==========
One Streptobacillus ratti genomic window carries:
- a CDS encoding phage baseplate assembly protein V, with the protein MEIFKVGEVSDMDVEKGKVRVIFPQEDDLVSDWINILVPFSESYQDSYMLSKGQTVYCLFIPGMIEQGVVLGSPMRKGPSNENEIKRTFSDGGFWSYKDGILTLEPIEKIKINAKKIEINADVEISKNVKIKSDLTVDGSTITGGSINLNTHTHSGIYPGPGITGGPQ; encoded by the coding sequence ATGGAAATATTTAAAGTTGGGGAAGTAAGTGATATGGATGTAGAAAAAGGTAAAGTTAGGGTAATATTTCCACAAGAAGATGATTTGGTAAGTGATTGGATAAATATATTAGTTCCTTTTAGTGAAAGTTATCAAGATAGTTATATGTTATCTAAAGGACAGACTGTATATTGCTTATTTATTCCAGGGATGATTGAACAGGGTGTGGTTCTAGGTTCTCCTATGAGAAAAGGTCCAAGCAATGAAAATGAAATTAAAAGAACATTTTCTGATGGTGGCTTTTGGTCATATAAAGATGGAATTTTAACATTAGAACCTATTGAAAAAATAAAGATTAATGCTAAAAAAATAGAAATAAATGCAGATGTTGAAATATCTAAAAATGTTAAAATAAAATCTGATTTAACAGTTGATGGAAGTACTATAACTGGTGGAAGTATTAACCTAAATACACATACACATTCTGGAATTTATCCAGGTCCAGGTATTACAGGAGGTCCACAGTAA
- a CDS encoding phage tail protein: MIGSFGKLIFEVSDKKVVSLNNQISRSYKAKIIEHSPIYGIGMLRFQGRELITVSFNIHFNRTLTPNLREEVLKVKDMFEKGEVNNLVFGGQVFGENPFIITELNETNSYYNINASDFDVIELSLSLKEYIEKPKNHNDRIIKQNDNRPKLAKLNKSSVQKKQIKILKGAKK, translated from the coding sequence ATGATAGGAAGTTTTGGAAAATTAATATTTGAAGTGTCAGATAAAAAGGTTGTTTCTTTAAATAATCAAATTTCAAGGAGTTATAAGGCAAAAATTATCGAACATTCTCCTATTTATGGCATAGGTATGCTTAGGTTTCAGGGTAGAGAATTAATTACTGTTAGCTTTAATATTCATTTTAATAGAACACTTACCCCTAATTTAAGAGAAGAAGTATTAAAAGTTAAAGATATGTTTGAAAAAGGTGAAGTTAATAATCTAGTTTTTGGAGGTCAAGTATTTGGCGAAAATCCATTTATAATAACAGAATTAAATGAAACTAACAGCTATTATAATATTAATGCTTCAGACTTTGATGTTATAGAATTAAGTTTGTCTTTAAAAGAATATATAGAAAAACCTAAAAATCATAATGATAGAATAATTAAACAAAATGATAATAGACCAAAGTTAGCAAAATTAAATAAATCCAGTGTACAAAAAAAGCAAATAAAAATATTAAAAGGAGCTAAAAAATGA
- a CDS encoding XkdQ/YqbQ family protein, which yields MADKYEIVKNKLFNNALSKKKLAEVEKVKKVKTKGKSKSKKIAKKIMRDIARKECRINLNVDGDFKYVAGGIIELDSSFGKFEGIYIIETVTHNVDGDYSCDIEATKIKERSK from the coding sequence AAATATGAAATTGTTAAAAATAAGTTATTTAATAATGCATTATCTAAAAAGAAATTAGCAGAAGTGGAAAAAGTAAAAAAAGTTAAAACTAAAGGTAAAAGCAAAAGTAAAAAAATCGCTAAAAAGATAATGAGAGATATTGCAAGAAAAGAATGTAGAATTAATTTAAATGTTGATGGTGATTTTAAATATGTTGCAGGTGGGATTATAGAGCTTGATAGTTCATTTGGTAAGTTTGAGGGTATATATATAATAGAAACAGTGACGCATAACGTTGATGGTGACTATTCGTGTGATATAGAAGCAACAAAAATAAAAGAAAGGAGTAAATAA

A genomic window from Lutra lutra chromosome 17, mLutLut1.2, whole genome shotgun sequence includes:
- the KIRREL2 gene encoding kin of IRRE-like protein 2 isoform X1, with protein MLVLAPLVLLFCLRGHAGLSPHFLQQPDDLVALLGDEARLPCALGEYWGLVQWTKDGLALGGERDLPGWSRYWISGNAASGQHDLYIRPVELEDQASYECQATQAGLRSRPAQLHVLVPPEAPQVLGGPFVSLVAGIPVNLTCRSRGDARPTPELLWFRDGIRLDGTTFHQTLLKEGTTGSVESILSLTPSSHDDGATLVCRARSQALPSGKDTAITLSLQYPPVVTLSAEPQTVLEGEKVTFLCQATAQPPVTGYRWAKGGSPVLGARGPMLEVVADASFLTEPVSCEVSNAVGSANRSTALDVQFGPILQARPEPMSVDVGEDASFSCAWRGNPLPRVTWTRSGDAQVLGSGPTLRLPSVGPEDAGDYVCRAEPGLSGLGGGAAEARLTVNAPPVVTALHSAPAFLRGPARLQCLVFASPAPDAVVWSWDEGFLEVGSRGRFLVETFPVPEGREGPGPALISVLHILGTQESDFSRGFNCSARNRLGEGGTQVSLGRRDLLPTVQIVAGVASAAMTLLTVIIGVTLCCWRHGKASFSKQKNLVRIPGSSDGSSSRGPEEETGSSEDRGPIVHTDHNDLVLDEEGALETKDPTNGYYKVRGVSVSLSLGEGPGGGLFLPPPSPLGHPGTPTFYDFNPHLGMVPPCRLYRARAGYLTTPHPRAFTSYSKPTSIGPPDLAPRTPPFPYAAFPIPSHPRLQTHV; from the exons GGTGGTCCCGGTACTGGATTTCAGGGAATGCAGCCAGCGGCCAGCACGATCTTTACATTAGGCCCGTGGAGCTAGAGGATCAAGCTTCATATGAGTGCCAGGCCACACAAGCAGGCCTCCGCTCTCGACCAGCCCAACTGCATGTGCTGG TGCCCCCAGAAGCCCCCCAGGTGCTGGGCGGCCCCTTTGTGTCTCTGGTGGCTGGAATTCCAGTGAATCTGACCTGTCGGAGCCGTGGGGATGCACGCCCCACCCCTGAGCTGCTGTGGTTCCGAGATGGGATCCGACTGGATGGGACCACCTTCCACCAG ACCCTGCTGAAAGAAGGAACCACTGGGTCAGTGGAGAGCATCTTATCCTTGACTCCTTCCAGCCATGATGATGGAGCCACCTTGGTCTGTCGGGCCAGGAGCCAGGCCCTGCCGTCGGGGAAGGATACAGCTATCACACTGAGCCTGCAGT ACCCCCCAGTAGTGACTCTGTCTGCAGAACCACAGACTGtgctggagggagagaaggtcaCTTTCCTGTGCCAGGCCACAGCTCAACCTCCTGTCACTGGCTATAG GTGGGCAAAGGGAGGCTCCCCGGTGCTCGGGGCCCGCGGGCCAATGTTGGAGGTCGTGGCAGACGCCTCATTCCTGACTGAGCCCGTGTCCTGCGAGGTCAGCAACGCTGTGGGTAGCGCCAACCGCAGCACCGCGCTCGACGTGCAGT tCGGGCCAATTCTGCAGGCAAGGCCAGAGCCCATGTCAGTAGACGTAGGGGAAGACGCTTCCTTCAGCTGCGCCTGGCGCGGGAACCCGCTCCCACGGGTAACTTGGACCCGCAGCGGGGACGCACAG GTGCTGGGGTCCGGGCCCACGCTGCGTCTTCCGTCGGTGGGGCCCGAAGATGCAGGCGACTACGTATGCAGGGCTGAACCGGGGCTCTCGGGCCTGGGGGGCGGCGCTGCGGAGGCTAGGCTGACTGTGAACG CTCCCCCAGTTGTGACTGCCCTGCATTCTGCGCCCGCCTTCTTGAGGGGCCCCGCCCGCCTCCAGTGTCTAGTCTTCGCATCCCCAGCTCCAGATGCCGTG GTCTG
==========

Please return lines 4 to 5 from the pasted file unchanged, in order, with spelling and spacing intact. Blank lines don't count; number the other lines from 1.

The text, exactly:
- a CDS encoding XkdQ/YqbQ family protein, which yields MADKYEIVKNKLFNNALSKKKLAEVEKVKKVKTKGKSKSKKIAKKIMRDIARKECRINLNVDGDFKYVAGGIIELDSSFGKFEGIYIIETVTHNVDGDYSCDIEATKIKERSK from the coding sequence AAATATGAAATTGTTAAAAATAAGTTATTTAATAATGCATTATCTAAAAAGAAATTAGCAGAAGTGGAAAAAGTAAAAAAAGTTAAAACTAAAGGTAAAAGCAAAAGTAAAAAAATCGCTAAAAAGATAATGAGAGATATTGCAAGAAAAGAATGTAGAATTAATTTAAATGTTGATGGTGATTTTAAATATGTTGCAGGTGGGATTATAGAGCTTGATAGTTCATTTGGTAAGTTTGAGGGTATATATATAATAGAAACAGTGACGCATAACGTTGATGGTGACTATTCGTGTGATATAGAAGCAACAAAAATAAAAGAAAGGAGTAAATAA

A genomic window from Lutra lutra chromosome 17, mLutLut1.2, whole genome shotgun sequence includes: